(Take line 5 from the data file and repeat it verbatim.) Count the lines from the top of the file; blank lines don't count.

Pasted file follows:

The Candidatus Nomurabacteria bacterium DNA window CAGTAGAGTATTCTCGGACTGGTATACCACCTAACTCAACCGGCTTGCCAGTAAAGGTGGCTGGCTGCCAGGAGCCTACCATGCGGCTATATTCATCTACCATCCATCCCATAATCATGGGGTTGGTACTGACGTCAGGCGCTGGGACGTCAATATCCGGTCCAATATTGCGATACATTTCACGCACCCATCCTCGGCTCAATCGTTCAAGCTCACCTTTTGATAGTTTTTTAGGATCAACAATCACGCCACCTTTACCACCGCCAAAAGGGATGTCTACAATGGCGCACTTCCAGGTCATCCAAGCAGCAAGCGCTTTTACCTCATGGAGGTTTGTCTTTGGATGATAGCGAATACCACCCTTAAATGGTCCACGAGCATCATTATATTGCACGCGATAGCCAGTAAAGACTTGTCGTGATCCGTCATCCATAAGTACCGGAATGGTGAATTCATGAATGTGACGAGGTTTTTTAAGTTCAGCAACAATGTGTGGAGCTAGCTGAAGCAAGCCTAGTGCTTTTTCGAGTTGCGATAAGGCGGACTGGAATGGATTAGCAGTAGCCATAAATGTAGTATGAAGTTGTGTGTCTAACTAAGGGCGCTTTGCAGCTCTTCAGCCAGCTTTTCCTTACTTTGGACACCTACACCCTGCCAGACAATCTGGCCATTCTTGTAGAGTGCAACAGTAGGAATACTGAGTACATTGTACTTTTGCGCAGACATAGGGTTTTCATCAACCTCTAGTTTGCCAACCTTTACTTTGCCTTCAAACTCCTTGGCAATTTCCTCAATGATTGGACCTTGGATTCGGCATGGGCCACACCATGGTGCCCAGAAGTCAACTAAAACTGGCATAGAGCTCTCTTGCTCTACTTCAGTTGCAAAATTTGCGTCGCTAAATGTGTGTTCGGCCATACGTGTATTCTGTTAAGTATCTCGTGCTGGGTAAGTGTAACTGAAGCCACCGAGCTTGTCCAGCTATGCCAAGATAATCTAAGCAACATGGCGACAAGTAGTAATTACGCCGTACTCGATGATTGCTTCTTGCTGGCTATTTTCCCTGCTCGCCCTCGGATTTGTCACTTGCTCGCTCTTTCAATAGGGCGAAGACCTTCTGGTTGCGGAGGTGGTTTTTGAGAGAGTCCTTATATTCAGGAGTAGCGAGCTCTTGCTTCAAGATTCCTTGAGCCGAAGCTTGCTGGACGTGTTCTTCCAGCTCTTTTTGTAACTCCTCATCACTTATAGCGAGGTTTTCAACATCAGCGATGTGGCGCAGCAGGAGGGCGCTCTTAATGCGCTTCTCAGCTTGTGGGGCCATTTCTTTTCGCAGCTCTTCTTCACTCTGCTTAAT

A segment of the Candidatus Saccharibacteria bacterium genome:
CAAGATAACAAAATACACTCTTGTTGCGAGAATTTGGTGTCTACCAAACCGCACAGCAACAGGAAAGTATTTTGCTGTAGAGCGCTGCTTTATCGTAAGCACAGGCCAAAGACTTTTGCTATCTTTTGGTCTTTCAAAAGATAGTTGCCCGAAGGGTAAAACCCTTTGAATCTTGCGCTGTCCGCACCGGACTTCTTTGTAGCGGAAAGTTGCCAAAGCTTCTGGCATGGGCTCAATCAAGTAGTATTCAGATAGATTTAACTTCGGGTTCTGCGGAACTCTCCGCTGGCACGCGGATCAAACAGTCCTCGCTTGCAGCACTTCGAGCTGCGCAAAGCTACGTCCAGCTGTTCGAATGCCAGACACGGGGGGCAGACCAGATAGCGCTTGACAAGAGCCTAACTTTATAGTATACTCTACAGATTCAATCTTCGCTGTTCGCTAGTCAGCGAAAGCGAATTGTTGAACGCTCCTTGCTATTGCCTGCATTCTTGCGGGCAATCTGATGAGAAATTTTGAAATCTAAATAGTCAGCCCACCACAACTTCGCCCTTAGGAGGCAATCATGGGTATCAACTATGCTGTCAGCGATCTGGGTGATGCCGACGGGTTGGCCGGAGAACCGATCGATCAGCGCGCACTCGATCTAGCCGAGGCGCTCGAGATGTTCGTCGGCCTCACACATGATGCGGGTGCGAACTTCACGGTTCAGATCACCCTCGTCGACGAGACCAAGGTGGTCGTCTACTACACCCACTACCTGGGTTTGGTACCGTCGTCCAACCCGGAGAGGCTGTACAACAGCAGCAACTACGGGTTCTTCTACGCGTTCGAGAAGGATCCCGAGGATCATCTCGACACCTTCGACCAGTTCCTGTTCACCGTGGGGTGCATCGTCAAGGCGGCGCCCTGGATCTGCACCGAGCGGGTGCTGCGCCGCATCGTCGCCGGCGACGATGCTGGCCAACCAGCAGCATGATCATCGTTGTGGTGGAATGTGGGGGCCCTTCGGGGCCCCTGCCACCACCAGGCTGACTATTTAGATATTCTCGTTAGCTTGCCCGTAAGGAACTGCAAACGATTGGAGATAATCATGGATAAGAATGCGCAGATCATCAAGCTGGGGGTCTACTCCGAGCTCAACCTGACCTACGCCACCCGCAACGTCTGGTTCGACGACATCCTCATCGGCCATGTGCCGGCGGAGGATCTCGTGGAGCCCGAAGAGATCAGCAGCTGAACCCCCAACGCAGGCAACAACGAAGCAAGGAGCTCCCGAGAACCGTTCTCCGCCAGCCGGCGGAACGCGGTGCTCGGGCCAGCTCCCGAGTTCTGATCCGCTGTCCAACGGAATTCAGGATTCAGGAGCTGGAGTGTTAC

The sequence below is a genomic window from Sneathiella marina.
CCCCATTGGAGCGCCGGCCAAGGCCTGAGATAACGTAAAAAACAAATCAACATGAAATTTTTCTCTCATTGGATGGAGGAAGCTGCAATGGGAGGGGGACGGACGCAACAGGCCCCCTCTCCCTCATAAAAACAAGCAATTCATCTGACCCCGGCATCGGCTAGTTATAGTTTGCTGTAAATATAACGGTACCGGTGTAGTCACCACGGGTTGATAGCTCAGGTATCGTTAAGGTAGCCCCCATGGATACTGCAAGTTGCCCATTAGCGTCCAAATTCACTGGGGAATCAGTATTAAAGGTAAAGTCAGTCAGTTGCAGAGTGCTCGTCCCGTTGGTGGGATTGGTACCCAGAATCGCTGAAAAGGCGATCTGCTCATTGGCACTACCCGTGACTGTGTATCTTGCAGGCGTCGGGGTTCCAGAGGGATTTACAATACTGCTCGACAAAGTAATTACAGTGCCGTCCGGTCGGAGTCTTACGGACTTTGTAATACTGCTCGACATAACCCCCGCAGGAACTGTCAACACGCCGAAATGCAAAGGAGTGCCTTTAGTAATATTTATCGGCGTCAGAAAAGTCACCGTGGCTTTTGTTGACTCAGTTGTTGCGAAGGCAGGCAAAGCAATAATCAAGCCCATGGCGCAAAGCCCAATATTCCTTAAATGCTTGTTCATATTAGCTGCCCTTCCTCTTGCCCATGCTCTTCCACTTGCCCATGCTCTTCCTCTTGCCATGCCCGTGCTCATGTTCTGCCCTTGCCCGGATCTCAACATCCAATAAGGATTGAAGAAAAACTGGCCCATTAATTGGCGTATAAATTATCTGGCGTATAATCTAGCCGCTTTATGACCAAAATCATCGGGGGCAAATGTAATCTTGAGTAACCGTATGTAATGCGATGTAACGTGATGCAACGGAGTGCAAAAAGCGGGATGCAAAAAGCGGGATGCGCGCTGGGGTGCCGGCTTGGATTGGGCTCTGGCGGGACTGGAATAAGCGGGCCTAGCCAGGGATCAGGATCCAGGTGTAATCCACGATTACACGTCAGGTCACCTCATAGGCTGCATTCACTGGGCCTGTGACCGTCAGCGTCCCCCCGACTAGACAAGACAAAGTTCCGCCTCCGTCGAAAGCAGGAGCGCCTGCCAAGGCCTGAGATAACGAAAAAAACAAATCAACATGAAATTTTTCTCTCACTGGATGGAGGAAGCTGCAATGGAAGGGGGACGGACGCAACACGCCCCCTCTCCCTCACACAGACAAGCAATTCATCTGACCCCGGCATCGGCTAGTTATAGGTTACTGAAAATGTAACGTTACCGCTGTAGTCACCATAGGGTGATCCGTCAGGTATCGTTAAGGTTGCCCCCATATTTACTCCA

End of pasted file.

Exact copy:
CCCCATTGGAGCGCCGGCCAAGGCCTGAGATAACGTAAAAAACAAATCAACATGAAATTTTTCTCTCATTGGATGGAGGAAGCTGCAATGGGAGGGGGACGGACGCAACAGGCCCCCTCTCCCTCATAAAAACAAGCAATTCATCTGACCCCGGCATCGGCTAGTTATAGTTTGCTGTAAATATAACGGTACCGGTGTAGTCACCACGGGTTGATAGCTCAGGTATCGTTAAGGTAGCCCCCATGGATACTGCAAGTTGCCCATTAGCGTCCAAATTCACTGGGGAATCAGTATTAAAGGTAAAGTCAGTCAGTTGCAGAGTGCTCGTCCCGTTGGTGGGATTGGTACCCAGAATCGCTGAAAAGGCGATCTGCTCATTGGCACTACCCGTGACTGTGTATCTTGCAGGCGTCGGGGTTCCAGAGGGATTTACAATACTGCTCGACAAAGTAATTACAGTGCCGTCCGGTCGGAGTCTTACGGACTTTGTAATACTGCTCGACATAACCCCCGCAGGAACTGTCAACACGCCGAAATGCAAAGGAGTGCCTTTAGTAATATTTATCGGCGTCAGAAAAGTCACCGTGGCTTTTGTTGACTCAGTTGTTGCGAAGGCAGGCAAAGCAATAATCAAGCCCATGGCGCAAAGCCCAATATTCCTTAAATGCTTGTTCATATTAGCTGCCCTTCCTCTTGCCCATGCTCTTCCACTTGCCCATGCTCTTCCTCTTGCCATGCCCGTGCTCATGTTCTGCCCTTGCCCGGATCTCAACATCCAATAAGGATTGAAGAAAAACTGGCCCATTAATTGGCGTATAAATTATCTGGCGTATAATCTAGCCGCTTTATGACCAAAATCATCGGGGGCAAATGTAATCTTGAGTAACCGTATGTAATGCGATGTAACGTGATGCAACGGAGTGCAAAAAGCGGGATGCAAAAAGCGGGATGCGCGCTGGGGTGCCGGCTTGGATTGGGCTCTGGCGGGACTGGAATAAGCGGGCCTAGCCAGGGATCAGGATCCAGGTGTAATCCACGATTACACGTCAGGTCACCTCATAGGCTGCATTCACTGGGCCTGTGACCGTCAGCGTCCCCCCGACTAGACAAGACAAAGTTCCGCCTCCGTCGAAAGCAGGAGCGCCTGCCAAGGCCTGAGATAACGAAAAAAACAAATCAACATGAAATTTTTCTCTCACTGGATGGAGGAAGCTGCAATGGAAGGGGGACGGACGCAACACGCCCCCTCTCCCTCACACAGACAAGCAATTCATCTGACCCCGGCATCGGCTAGTTATAGGTTACTGAAAATGTAACGTTACCGCTGTAGTCACCATAGGGTGATCCGTCAGGTATCGTTAAGGTTGCCCCCATATTTACTCCA